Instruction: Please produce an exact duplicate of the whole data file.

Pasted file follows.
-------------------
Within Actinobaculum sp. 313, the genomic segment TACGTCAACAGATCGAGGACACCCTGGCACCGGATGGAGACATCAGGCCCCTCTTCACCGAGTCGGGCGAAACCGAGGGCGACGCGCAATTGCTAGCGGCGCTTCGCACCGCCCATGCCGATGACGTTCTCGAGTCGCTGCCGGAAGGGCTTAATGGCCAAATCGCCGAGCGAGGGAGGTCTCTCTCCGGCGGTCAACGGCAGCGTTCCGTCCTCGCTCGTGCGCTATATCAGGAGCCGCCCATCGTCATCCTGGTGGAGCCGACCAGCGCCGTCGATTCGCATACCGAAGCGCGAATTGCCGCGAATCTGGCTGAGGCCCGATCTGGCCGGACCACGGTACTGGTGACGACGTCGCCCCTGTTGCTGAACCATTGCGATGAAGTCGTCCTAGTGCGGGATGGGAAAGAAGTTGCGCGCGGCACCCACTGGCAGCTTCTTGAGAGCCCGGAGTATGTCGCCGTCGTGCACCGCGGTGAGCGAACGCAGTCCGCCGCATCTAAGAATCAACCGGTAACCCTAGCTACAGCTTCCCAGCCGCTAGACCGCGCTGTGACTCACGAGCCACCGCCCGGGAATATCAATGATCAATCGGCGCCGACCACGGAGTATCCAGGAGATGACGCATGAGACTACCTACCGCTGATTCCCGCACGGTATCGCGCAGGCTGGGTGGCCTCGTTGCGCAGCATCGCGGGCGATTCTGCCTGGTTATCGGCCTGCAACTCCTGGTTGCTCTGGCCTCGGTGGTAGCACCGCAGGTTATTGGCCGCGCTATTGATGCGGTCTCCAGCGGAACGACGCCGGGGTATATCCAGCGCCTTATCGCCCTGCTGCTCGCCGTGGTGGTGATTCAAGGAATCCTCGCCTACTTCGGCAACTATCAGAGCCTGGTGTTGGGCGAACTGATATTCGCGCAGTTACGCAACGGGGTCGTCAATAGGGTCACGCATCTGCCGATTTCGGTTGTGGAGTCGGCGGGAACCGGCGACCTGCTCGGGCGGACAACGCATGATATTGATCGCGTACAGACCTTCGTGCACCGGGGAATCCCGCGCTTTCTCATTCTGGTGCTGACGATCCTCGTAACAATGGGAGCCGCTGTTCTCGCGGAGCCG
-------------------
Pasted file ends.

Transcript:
Within Actinobaculum sp. 313, the genomic segment TACGTCAACAGATCGAGGACACCCTGGCACCGGATGGAGACATCAGGCCCCTCTTCACCGAGTCGGGCGAAACCGAGGGCGACGCGCAATTGCTAGCGGCGCTTCGCACCGCCCATGCCGATGACGTTCTCGAGTCGCTGCCGGAAGGGCTTAATGGCCAAATCGCCGAGCGAGGGAGGTCTCTCTCCGGCGGTCAACGGCAGCGTTCCGTCCTCGCTCGTGCGCTATATCAGGAGCCGCCCATCGTCATCCTGGTGGAGCCGACCAGCGCCGTCGATTCGCATACCGAAGCGCGAATTGCCGCGAATCTGGCTGAGGCCCGATCTGGCCGGACCACGGTACTGGTGACGACGTCGCCCCTGTTGCTGAACCATTGCGATGAAGTCGTCCTAGTGCGGGATGGGAAAGAAGTTGCGCGCGGCACCCACTGGCAGCTTCTTGAGAGCCCGGAGTATGTCGCCGTCGTGCACCGCGGTGAGCGAACGCAGTCCGCCGCATCTAAGAATCAACCGGTAACCCTAGCTACAGCTTCCCAGCCGCTAGACCGCGCTGTGACTCACGAGCCACCGCCCGGGAATATCAATGATCAATCGGCGCCGACCACGGAGTATCCAGGAGATGACGCATGAGACTACCTACCGCTGATTCCCGCACGGTATCGCGCAGGCTGGGTGGCCTCGTTGCGCAGCATCGCGGGCGATTCTGCCTGGTTATCGGCCTGCAACTCCTGGTTGCTCTGGCCTCGGTGGTAGCACCGCAGGTTATTGGCCGCGCTATTGATGCGGTCTCCAGCGGAACGACGCCGGGGTATATCCAGCGCCTTATCGCCCTGCTGCTCGCCGTGGTGGTGATTCAAGGAATCCTCGCCTACTTCGGCAACTATCAGAGCCTGGTGTTGGGCGAACTGATATTCGCGCAGTTACGCAACGGGGTCGTCAATAGGGTCACGCATCTGCCGATTTCGGTTGTGGAGTCGGCGGGAACCGGCGACCTGCTCGGGCGGACAACGCATGATATTGATCGCGTACAGACCTTCGTGCACCGGGGAATCCCGCGCTTTCTCATTCTGGTGCTGACGATCCTCGTAACAATGGGAGCCGCTGTTCTCGCGGAGCCG